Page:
Author: Peter Grose
Publisher: Allen & Unwin
Release Date: February 2011
The compelling and very human story of the first foreign assault on Australian soil since settlement - the attack on Darwin by the Japanese in February, 1942.
'Grose's compassionate, honest and vivid account ... deserves to be widely read.'-Sun-Herald
The bombing of Darwin on 19 February 1942 is the battle Australia tries to forget. Although there was much to be proud of that day - courage, mateship, determination and improvisation - the dark side of the story lingers: looting, desertion and a calamitous failure of Australian leadership.
The Japanese struck with the same carrier-borne force that devastated Pearl Harbor only ten weeks earlier. There was a difference: they dropped more bombs on Darwin, killed more civilians in Darwin, and sank more ships in Darwin than in Pearl Harbor. It remains the single deadliest event in Australian history. Yet the story has remained in the shadows.
Absorbing, spirited and fast-paced, An Awkward Truth is a compelling and revealing story of the day war first came to Australia, and of the under-armed and unprepared soldiers and civilians who faced their toughest test on home soil.
Winner, Chief Minister's Northern Territory History Book Award, 2010
About Peter Grose
Peter Grose is a former publisher at Secker + Warburg, founder of Curtis Brown Australia, and was until recently the chairman of ACP (UK).He is the author of A Very Rude Awakening published by Allen + Unwin in 2007.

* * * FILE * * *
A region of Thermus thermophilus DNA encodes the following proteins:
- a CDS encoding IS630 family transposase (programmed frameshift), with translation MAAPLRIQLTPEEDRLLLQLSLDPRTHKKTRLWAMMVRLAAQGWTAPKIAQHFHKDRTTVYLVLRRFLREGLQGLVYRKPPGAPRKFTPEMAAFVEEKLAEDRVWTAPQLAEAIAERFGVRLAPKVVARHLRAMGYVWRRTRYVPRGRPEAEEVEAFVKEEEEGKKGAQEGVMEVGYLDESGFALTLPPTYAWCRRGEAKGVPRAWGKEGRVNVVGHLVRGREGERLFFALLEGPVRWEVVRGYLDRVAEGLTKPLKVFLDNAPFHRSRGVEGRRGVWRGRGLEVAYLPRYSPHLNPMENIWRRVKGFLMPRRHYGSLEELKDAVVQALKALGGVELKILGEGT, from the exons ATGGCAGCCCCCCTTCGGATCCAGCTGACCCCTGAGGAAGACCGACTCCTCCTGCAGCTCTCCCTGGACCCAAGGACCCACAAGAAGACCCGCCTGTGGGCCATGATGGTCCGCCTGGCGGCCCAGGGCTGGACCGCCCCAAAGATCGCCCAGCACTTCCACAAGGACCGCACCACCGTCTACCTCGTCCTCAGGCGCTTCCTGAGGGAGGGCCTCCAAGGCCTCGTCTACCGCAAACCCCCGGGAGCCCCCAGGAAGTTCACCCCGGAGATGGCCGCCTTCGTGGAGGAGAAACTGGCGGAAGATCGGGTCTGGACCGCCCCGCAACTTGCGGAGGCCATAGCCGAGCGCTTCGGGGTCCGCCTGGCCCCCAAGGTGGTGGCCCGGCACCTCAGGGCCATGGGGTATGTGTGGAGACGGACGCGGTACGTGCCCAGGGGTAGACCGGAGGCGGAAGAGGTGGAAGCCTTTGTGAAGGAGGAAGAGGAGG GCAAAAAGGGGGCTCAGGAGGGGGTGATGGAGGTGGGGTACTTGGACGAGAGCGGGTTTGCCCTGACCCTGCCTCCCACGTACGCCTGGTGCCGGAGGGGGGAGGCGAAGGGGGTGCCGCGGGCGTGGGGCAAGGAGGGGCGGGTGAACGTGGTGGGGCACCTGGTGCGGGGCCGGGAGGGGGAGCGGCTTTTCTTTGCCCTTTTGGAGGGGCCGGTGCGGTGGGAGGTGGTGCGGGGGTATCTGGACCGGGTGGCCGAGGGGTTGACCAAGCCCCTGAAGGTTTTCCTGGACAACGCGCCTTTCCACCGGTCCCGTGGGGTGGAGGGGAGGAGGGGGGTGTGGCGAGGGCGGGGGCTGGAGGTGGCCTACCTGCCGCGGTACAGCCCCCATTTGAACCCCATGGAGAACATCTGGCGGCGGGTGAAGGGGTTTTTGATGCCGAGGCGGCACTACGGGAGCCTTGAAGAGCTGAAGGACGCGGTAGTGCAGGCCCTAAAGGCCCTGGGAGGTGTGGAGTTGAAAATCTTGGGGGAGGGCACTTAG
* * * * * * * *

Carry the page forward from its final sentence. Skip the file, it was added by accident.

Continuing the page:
The Japanese attack on Darwin in 1942 is not a subject that many Australian’s in today’s society have much knowledge of. While many people seem to know about the bombing of Pearl Harbor in the US, we as a nation don’t seem to have much in the way of a national day of remembrance for those killed in an event only ten weeks after Pearl Harbor.
Awkward Truth is an extremely well written account of the horrific attempted invasion of Australia by the Japanese, and one which should be mandatory reading as part of history in all Australian schools. Grose details the events, such as the bombing of three hospitals, communication centres, Government House and many businesses and the airfields.
Behind the tragic invasion there was also a failure of Government co-ordination and leadership, which lead to the abandonment of the town and looting. The book also details how many civilians joined the soldiers to defend their country from the Japanese invaders.